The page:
We think you have liked this presentation. If you wish to download it, please recommend it to your friends in any social system. Share buttons are a little bit lower. Thank you!
Presentation is loading. Please wait.
Published byMagnus Mills
Modified about 1 year ago
© 2013 Pearson Education, Inc. All rights reserved.13-1 Chapter 13 Investing in Stocks
© 2013 Pearson Education, Inc. All rights reserved.13-2 Why Consider Stocks? When you buy common stock, you purchase a part of the company. Returns: –Dividends—the company’s distribution of profits to stockholders. –Capital appreciation—the increase in the selling price of a share of stock.
© 2013 Pearson Education, Inc. All rights reserved.13-3 Why Consider Stocks? Neither dividends nor capital appreciation is guaranteed with common stock. Dividends are paid at the board’s discretion. Capital appreciation takes place when the company does well.
© 2013 Pearson Education, Inc. All rights reserved.13-4 Why Consider Stocks? Over time, common stocks outperform all other investments. Stocks reduce risk through diversification. Stocks are liquid. Growth is determined by more than interest rates.
© 2013 Pearson Education, Inc. All rights reserved.13-5 Figure 13.1 Growth of $100 Invested in Different Asset Classes, 1951–2010
© 2013 Pearson Education, Inc. All rights reserved.13-6 The Language of Common Stocks Limited Liability Claim on Income –Declaration date –Ex-dividend date Claim on assets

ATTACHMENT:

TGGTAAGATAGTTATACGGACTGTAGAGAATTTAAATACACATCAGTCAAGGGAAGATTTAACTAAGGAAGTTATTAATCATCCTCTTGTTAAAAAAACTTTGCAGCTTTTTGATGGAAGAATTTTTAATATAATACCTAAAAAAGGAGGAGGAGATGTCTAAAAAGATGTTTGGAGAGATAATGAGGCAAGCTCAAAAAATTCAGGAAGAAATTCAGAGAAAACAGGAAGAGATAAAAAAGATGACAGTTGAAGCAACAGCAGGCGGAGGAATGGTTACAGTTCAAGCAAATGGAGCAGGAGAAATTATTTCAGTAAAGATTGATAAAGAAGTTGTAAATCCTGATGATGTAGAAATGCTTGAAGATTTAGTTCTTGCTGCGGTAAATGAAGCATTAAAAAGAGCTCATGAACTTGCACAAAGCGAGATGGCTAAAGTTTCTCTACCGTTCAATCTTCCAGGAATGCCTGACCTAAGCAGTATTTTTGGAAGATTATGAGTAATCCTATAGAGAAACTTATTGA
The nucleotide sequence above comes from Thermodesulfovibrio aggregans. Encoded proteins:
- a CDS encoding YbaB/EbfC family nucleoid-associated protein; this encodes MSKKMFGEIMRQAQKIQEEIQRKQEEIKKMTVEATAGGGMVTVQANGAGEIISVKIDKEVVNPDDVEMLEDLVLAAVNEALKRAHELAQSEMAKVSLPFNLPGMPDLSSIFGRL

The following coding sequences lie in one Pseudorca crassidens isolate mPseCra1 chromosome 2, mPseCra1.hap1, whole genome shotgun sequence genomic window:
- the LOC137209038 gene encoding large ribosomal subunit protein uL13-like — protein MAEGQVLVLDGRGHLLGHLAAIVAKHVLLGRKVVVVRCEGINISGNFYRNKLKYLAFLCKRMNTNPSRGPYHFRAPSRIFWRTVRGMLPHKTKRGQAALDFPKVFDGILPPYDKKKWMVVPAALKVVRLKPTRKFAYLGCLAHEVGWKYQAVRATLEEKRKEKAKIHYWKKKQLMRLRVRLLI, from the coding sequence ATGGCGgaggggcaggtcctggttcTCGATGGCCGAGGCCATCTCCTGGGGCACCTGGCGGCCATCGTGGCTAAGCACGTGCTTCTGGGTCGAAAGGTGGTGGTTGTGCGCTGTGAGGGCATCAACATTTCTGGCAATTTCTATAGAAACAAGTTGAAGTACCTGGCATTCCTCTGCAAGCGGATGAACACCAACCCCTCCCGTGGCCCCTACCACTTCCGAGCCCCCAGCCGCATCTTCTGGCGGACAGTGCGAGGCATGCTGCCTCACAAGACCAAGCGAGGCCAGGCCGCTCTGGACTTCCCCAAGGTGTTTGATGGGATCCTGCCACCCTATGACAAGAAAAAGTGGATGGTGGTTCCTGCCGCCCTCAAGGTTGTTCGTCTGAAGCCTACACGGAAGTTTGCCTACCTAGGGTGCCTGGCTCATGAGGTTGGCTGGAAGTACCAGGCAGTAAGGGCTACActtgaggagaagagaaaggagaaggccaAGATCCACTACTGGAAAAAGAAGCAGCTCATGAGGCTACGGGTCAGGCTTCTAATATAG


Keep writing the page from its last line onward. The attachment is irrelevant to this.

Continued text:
© 2013 Pearson Education, Inc. All rights reserved.13-7 The Language of Common Stocks Voting Rights –Proxy Stock Splits Stock repurchases
© 2013 Pearson Education, Inc. All rights reserved.13-8 Stock Indexes: Measuring the Movements in the Market Stock Market Index—a measure of performance of a group of stocks that represent the market or a sector of the market. Dow Jones Industrial Average (DJIA) or Dow Standard & Poor’s 500 (S&P 500) and other indexes
© 2013 Pearson Education, Inc. All rights reserved.13-9 Figure 13.2 The Dow Jones Industrial Average (DJIA) Since 1990
© 2013 Pearson Education, Inc. All rights reserved.13-10 Market Movements Bear market—characterized by falling prices. Bull market—characterized by rising prices.
© 2013 Pearson Education, Inc. All rights reserved.13-11 General Classifications of Common Stock Blue-Chip stocks Growth stocks Income stocks Speculative stocks
© 2013 Pearson Education, Inc. All rights reserved.13-12 General Classifications of Common Stock Cyclical stocks Defensive stocks Large caps, mid-caps, and small caps
© 2013 Pearson Education, Inc. All rights reserved.13-13 Valuation of Common Stock The Technical Analysis Approach The Price/Earnings Ratio Approach The Discounted Dividends Valuation Model